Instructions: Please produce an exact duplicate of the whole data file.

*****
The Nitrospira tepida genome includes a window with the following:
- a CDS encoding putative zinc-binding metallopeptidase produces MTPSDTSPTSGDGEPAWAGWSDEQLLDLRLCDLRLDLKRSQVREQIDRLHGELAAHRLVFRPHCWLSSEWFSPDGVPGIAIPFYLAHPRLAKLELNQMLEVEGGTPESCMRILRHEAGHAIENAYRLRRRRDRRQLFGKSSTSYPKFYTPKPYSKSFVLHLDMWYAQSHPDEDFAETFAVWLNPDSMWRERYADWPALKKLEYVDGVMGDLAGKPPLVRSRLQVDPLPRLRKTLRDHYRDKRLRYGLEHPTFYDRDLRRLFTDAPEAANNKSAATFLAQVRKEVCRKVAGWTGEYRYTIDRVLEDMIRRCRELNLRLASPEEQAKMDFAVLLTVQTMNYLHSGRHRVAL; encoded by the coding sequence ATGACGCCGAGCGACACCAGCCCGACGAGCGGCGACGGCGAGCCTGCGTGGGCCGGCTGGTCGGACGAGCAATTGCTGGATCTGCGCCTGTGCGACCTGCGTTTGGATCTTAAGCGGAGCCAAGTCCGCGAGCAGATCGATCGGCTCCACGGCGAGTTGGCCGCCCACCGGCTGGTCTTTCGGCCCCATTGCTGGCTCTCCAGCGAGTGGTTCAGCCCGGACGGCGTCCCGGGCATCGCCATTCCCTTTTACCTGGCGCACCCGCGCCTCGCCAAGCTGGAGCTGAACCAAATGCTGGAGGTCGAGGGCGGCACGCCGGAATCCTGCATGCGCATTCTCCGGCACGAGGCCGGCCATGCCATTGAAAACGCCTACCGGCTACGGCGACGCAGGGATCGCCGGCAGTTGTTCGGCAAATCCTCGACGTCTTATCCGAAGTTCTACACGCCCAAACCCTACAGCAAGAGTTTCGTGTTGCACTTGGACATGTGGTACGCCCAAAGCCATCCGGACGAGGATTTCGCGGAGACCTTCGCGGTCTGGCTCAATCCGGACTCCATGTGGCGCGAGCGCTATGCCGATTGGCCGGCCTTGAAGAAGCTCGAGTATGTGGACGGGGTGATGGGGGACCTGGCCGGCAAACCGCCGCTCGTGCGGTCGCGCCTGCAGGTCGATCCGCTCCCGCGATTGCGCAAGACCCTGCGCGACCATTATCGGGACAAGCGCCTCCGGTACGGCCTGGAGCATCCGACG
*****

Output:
The Nitrospira tepida genome includes a window with the following:
- a CDS encoding putative zinc-binding metallopeptidase produces MTPSDTSPTSGDGEPAWAGWSDEQLLDLRLCDLRLDLKRSQVREQIDRLHGELAAHRLVFRPHCWLSSEWFSPDGVPGIAIPFYLAHPRLAKLELNQMLEVEGGTPESCMRILRHEAGHAIENAYRLRRRRDRRQLFGKSSTSYPKFYTPKPYSKSFVLHLDMWYAQSHPDEDFAETFAVWLNPDSMWRERYADWPALKKLEYVDGVMGDLAGKPPLVRSRLQVDPLPRLRKTLRDHYRDKRLRYGLEHPTFYDRDLRRLFTDAPEAANNKSAATFLAQVRKEVCRKVAGWTGEYRYTIDRVLEDMIRRCRELNLRLASPEEQAKMDFAVLLTVQTMNYLHSGRHRVAL; encoded by the coding sequence ATGACGCCGAGCGACACCAGCCCGACGAGCGGCGACGGCGAGCCTGCGTGGGCCGGCTGGTCGGACGAGCAATTGCTGGATCTGCGCCTGTGCGACCTGCGTTTGGATCTTAAGCGGAGCCAAGTCCGCGAGCAGATCGATCGGCTCCACGGCGAGTTGGCCGCCCACCGGCTGGTCTTTCGGCCCCATTGCTGGCTCTCCAGCGAGTGGTTCAGCCCGGACGGCGTCCCGGGCATCGCCATTCCCTTTTACCTGGCGCACCCGCGCCTCGCCAAGCTGGAGCTGAACCAAATGCTGGAGGTCGAGGGCGGCACGCCGGAATCCTGCATGCGCATTCTCCGGCACGAGGCCGGCCATGCCATTGAAAACGCCTACCGGCTACGGCGACGCAGGGATCGCCGGCAGTTGTTCGGCAAATCCTCGACGTCTTATCCGAAGTTCTACACGCCCAAACCCTACAGCAAGAGTTTCGTGTTGCACTTGGACATGTGGTACGCCCAAAGCCATCCGGACGAGGATTTCGCGGAGACCTTCGCGGTCTGGCTCAATCCGGACTCCATGTGGCGCGAGCGCTATGCCGATTGGCCGGCCTTGAAGAAGCTCGAGTATGTGGACGGGGTGATGGGGGACCTGGCCGGCAAACCGCCGCTCGTGCGGTCGCGCCTGCAGGTCGATCCGCTCCCGCGATTGCGCAAGACCCTGCGCGACCATTATCGGGACAAGCGCCTCCGGTACGGCCTGGAGCATCCGACG